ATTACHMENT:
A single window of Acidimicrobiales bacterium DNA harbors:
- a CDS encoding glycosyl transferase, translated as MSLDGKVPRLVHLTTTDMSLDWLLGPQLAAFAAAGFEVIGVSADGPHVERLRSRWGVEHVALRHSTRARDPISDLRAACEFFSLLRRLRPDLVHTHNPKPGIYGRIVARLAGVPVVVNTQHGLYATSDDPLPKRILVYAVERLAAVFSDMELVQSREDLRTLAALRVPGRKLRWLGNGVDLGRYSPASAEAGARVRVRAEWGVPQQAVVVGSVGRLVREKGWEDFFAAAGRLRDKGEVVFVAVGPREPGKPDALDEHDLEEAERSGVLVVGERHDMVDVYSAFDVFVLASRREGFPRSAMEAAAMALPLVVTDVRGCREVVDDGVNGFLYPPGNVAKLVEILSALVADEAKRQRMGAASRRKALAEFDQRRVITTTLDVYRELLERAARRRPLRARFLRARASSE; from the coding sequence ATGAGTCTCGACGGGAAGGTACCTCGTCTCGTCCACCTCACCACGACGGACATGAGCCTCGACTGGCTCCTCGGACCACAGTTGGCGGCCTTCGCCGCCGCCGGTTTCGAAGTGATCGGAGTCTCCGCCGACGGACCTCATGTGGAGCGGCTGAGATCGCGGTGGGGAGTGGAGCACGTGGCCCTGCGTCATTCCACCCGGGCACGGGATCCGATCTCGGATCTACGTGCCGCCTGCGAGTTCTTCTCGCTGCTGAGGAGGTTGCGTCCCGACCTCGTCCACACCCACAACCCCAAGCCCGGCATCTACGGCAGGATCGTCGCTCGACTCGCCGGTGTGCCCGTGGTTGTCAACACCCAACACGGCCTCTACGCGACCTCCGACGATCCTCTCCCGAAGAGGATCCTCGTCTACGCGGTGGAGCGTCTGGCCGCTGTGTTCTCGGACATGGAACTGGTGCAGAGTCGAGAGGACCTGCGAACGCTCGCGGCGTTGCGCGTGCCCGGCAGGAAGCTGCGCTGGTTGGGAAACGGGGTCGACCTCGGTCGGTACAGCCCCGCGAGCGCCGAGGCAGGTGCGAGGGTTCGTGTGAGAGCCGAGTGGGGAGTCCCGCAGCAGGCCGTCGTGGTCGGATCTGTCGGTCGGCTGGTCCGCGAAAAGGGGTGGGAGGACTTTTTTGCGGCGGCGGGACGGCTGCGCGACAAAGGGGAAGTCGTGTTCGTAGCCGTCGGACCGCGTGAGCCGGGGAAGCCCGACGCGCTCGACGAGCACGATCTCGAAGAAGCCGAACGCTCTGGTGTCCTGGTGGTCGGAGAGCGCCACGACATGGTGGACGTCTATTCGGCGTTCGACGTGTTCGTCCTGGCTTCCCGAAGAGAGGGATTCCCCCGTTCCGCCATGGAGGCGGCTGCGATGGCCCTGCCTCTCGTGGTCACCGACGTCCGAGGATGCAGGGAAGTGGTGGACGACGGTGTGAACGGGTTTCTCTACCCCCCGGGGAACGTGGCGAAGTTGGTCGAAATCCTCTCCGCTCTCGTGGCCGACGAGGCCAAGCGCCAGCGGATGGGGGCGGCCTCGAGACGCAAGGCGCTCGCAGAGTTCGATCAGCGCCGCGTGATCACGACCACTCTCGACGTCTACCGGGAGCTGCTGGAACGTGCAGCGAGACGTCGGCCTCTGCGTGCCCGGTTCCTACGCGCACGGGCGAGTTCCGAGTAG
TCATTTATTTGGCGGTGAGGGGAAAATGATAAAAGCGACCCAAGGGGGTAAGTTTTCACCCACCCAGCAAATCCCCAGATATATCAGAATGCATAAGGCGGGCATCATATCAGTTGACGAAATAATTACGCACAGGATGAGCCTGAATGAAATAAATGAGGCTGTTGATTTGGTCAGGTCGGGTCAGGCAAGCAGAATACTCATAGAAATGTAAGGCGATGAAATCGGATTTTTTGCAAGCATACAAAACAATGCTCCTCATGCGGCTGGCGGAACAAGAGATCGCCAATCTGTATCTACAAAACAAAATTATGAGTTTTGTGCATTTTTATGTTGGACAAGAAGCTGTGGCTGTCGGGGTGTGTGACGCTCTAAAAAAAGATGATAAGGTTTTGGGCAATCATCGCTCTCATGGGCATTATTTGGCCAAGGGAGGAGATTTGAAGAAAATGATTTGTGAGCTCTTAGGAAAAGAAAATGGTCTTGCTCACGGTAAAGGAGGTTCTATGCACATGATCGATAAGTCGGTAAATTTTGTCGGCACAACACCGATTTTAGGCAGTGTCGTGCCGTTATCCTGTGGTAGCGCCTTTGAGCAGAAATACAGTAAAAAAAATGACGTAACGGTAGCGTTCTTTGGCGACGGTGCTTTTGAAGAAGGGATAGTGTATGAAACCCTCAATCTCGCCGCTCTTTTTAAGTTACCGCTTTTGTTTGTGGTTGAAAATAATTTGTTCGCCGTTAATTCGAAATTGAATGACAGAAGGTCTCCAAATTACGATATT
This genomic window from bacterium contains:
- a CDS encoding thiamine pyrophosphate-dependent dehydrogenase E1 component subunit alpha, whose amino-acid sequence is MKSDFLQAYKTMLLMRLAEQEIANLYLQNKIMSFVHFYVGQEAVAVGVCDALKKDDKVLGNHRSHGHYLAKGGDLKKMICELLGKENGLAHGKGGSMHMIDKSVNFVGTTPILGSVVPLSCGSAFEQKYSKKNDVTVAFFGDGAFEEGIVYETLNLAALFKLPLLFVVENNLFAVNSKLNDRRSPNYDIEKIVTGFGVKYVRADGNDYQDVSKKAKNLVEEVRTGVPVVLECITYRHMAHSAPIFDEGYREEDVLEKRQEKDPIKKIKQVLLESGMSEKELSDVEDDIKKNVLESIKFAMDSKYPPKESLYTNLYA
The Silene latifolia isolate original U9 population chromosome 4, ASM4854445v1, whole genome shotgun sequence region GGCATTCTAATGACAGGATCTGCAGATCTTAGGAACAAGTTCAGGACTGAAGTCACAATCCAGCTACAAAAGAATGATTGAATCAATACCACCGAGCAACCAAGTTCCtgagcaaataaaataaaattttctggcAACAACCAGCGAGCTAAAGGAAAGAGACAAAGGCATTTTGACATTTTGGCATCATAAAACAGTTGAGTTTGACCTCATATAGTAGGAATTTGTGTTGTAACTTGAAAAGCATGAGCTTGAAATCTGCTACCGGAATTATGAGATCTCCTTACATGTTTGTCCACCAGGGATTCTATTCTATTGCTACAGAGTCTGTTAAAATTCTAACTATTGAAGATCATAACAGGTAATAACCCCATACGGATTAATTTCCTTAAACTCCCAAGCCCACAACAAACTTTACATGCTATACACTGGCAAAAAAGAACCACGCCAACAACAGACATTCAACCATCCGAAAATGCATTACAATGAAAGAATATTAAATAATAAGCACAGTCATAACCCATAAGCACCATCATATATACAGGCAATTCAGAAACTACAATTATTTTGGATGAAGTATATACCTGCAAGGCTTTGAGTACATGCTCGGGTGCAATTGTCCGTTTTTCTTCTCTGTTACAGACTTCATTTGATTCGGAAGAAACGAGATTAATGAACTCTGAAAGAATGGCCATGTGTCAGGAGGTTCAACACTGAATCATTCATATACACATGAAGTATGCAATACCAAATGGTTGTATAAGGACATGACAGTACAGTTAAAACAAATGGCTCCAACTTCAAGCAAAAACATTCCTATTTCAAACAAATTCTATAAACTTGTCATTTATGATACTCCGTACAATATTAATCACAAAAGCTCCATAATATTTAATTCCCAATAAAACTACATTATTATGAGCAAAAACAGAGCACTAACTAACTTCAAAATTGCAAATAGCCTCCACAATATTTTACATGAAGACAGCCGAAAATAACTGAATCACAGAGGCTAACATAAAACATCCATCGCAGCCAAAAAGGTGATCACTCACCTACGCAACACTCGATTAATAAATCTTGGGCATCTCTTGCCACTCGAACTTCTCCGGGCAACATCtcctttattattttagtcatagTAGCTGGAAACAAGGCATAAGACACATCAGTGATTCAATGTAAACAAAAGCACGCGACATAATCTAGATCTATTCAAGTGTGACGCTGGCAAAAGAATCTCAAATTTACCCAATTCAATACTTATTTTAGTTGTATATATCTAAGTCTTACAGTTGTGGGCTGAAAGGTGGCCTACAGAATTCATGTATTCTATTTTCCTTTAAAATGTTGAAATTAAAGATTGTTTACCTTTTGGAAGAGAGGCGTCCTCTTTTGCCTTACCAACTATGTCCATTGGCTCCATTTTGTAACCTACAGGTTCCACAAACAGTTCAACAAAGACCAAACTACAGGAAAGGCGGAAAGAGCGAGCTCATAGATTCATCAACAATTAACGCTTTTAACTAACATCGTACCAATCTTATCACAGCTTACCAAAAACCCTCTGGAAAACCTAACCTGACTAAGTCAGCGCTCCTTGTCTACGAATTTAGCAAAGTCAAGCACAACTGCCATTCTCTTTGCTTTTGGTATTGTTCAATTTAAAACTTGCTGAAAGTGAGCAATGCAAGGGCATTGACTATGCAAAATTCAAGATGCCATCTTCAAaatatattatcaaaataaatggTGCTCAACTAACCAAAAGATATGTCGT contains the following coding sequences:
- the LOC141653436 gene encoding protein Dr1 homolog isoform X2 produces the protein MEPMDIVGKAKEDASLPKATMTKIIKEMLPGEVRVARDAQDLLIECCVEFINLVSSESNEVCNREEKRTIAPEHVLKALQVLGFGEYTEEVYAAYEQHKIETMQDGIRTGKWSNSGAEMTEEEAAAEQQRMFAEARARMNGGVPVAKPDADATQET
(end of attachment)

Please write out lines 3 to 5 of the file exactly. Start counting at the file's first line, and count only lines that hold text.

TCATTTATTTGGCGGTGAGGGGAAAATGATAAAAGCGACCCAAGGGGGTAAGTTTTCACCCACCCAGCAAATCCCCAGATATATCAGAATGCATAAGGCGGGCATCATATCAGTTGACGAAATAATTACGCACAGGATGAGCCTGAATGAAATAAATGAGGCTGTTGATTTGGTCAGGTCGGGTCAGGCAAGCAGAATACTCATAGAAATGTAAGGCGATGAAATCGGATTTTTTGCAAGCATACAAAACAATGCTCCTCATGCGGCTGGCGGAACAAGAGATCGCCAATCTGTATCTACAAAACAAAATTATGAGTTTTGTGCATTTTTATGTTGGACAAGAAGCTGTGGCTGTCGGGGTGTGTGACGCTCTAAAAAAAGATGATAAGGTTTTGGGCAATCATCGCTCTCATGGGCATTATTTGGCCAAGGGAGGAGATTTGAAGAAAATGATTTGTGAGCTCTTAGGAAAAGAAAATGGTCTTGCTCACGGTAAAGGAGGTTCTATGCACATGATCGATAAGTCGGTAAATTTTGTCGGCACAACACCGATTTTAGGCAGTGTCGTGCCGTTATCCTGTGGTAGCGCCTTTGAGCAGAAATACAGTAAAAAAAATGACGTAACGGTAGCGTTCTTTGGCGACGGTGCTTTTGAAGAAGGGATAGTGTATGAAACCCTCAATCTCGCCGCTCTTTTTAAGTTACCGCTTTTGTTTGTGGTTGAAAATAATTTGTTCGCCGTTAATTCGAAATTGAATGACAGAAGGTCTCCAAATTACGATATT
This genomic window from bacterium contains:
- a CDS encoding thiamine pyrophosphate-dependent dehydrogenase E1 component subunit alpha, whose amino-acid sequence is MKSDFLQAYKTMLLMRLAEQEIANLYLQNKIMSFVHFYVGQEAVAVGVCDALKKDDKVLGNHRSHGHYLAKGGDLKKMICELLGKENGLAHGKGGSMHMIDKSVNFVGTTPILGSVVPLSCGSAFEQKYSKKNDVTVAFFGDGAFEEGIVYETLNLAALFKLPLLFVVENNLFAVNSKLNDRRSPNYDIEKIVTGFGVKYVRADGNDYQDVSKKAKNLVEEVRTGVPVVLECITYRHMAHSAPIFDEGYREEDVLEKRQEKDPIKKIKQVLLESGMSEKELSDVEDDIKKNVLESIKFAMDSKYPPKESLYTNLYA